- Equifax's board announced the retirement of Richard Smith as CEO and Chairman of the Board, effective Tuesday, according to a company announcement.
- Paulino do Rego Barros, Jr., former President, Asia Pacific, was appointed to interim CEO, and Mark Feidler, a current board member, was appointed as Non-Executive Chairman of the Board. Equifax will immediately begin the search for a new CEO within and outside of the company's ranks.
- Smith reaffirmed his commitment to getting Equifax back on track after the company's massive data breach. "At this critical juncture, I believe it is in the best interests of the company to have new leadership to move the company forward," Smith said.
Smith's abrupt retirement follows the departures of Equifax's CIO David Webb and CSO Susan Mauldin. The breach took place after a patchable web application was left open to bug infiltration.
It is not uncommon for changes in company leadership following mass breaches or cyberattacks. Target's CEO resigned following its breach that impacted 40 million credit and debit card accounts. Home Depot faced an even larger-scale breach that resulted in company shakeups.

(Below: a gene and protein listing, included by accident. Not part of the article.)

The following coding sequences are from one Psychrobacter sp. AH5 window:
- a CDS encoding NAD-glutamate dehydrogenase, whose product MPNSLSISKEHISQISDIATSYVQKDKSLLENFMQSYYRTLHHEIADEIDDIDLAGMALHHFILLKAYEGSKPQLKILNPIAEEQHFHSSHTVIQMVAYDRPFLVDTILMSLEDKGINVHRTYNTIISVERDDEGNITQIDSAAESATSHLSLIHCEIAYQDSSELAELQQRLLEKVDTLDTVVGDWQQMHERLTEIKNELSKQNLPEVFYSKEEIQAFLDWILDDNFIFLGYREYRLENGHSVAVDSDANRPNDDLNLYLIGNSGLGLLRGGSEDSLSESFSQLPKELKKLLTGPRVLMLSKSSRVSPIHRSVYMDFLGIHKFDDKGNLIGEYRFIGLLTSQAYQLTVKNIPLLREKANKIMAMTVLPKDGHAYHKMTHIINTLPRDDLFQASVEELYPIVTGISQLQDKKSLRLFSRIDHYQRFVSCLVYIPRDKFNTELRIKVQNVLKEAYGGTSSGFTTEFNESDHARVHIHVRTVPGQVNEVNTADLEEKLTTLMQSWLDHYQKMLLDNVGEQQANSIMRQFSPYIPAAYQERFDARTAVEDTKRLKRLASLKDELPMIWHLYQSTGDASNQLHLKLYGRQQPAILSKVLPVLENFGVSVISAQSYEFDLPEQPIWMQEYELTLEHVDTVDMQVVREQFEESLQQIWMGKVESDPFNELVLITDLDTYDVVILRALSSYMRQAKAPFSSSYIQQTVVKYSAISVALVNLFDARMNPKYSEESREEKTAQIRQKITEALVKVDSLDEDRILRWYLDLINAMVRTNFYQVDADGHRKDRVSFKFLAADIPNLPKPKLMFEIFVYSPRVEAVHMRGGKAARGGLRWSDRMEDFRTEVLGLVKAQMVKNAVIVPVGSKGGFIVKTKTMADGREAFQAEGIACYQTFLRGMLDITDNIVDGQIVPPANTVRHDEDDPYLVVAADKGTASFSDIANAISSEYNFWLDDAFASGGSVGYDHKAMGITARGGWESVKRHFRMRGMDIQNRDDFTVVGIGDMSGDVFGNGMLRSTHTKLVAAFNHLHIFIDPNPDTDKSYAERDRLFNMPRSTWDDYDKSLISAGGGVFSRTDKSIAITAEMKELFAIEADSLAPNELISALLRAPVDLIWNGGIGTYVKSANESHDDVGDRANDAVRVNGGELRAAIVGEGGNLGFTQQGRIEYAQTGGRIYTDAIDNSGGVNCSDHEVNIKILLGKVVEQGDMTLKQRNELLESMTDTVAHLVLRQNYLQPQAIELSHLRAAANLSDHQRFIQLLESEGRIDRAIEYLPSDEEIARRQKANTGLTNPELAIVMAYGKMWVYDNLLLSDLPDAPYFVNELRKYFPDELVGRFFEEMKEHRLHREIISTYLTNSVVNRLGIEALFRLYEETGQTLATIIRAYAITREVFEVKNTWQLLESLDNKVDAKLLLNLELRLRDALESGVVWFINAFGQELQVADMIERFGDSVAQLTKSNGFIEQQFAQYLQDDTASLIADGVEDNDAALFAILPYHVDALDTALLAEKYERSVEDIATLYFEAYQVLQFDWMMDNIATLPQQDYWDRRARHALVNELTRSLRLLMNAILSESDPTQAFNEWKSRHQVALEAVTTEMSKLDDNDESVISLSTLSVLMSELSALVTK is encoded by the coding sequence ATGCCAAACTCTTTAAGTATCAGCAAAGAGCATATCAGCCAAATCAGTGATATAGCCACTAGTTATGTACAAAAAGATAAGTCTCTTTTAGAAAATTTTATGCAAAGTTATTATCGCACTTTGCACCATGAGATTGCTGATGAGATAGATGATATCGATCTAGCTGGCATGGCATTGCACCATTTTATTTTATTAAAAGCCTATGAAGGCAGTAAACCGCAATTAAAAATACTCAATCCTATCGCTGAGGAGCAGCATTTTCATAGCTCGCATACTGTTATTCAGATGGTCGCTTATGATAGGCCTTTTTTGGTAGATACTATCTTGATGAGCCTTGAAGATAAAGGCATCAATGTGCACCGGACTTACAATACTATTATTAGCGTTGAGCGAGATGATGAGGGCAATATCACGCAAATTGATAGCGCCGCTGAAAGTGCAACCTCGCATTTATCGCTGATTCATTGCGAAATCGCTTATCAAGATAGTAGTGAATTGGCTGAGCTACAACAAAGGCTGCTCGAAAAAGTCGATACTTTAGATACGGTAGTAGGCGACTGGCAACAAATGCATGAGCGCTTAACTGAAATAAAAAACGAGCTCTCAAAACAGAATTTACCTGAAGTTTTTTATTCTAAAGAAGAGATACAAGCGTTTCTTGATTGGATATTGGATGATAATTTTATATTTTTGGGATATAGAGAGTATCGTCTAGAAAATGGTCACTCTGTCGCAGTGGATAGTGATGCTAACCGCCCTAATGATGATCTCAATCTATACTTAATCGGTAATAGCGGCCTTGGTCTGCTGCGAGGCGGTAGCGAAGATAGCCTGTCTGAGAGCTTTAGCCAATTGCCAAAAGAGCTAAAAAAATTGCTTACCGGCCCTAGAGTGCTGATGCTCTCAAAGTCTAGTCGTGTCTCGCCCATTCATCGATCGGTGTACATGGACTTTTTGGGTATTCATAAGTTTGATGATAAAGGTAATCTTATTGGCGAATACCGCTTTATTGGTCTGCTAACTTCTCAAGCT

Equifax has been heavily criticized for how it handled the data breach. The firm discovered the outside intrusion on July 29 but did not disclose it to the public until September. Three executives also sold $1.8 million worth in shares just prior to the breach disclosure.
The mishandling of the breach has only mounted criticisms, and many have called for new leadership. There are more than 30 pending consumer lawsuits against the credit firm and a number of federal government investigations into how Equifax handled the incident. Whoever steps in as the firm's new CEO will have to navigate a delicate situation while ensuring the company's technology stack is modernized and prepared to withstand further cybersecurity incidents.